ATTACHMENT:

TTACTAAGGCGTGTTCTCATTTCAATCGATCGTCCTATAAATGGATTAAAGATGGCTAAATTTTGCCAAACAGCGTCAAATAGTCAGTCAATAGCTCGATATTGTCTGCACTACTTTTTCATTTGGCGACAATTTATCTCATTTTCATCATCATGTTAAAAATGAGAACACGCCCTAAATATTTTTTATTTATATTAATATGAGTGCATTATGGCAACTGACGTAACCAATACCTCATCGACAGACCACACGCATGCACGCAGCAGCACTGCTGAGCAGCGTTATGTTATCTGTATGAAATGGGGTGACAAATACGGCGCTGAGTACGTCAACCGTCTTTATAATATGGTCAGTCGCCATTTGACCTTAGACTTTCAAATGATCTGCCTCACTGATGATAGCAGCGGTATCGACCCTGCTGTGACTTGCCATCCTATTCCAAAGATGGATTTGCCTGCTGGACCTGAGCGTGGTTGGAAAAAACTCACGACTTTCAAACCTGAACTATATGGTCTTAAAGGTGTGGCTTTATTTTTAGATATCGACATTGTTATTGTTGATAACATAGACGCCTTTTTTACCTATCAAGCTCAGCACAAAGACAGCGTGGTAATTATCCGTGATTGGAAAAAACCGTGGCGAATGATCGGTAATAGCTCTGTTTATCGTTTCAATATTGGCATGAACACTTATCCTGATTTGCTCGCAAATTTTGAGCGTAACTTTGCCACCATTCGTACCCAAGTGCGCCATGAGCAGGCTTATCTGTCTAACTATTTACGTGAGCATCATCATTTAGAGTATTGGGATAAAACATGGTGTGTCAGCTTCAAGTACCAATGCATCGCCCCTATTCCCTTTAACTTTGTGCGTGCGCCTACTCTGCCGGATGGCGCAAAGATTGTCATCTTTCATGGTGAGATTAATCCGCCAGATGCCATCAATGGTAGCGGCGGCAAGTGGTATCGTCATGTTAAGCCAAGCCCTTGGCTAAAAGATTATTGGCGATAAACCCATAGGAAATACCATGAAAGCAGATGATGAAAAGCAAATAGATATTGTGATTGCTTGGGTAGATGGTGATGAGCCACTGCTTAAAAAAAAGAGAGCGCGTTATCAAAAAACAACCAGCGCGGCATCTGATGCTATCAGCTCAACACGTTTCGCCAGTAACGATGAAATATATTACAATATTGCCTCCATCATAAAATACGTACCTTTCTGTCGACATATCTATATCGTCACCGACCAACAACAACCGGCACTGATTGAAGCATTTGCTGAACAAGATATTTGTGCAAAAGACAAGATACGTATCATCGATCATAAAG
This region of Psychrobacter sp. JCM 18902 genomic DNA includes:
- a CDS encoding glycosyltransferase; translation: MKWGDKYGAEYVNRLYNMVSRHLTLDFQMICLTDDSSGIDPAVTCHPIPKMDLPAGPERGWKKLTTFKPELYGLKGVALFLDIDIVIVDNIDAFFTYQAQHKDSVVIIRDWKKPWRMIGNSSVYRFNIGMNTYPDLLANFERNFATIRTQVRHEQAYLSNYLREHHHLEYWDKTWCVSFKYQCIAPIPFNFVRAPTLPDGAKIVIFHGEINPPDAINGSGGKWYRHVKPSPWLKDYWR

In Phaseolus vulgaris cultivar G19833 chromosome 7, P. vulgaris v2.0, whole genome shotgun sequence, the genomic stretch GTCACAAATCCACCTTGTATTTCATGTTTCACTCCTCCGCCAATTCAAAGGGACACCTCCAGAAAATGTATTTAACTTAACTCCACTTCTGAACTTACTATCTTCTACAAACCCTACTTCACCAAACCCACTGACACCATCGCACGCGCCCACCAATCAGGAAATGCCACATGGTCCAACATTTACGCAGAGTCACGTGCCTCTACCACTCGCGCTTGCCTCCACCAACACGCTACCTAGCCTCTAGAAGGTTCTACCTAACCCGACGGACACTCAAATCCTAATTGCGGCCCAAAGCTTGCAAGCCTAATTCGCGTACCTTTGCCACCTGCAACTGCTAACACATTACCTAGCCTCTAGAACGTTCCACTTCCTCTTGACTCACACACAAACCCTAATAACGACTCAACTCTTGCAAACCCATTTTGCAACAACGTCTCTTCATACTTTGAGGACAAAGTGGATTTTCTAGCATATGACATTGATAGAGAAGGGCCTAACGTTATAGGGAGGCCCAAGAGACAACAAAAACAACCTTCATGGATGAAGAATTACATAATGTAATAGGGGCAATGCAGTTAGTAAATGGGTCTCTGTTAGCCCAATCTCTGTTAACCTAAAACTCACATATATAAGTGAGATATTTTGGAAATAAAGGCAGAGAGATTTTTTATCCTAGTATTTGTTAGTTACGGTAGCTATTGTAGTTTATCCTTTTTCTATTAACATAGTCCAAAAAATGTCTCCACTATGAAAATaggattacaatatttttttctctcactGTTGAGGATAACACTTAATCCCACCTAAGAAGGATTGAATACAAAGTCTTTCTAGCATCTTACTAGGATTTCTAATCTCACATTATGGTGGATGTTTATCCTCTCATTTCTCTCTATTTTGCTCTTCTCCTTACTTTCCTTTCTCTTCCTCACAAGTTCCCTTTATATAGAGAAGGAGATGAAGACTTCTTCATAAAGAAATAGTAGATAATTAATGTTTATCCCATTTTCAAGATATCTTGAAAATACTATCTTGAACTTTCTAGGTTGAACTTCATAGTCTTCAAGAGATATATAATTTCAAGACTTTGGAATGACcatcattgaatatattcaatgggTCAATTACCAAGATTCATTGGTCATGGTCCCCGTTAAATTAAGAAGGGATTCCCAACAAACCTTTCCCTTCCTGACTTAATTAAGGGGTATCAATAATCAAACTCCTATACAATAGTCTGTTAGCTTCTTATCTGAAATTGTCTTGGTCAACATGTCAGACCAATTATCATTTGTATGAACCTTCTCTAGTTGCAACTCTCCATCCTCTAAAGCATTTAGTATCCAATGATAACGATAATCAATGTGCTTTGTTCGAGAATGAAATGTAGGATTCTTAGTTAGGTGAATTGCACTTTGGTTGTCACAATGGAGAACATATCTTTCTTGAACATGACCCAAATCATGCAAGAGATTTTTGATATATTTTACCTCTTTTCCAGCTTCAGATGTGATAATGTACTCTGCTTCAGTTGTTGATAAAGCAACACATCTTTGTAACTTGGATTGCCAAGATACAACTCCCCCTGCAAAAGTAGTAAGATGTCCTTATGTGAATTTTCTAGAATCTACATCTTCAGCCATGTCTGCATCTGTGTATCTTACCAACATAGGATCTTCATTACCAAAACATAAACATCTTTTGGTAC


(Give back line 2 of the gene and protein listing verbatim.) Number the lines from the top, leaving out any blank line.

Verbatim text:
This region of Psychrobacter sp. JCM 18902 genomic DNA includes: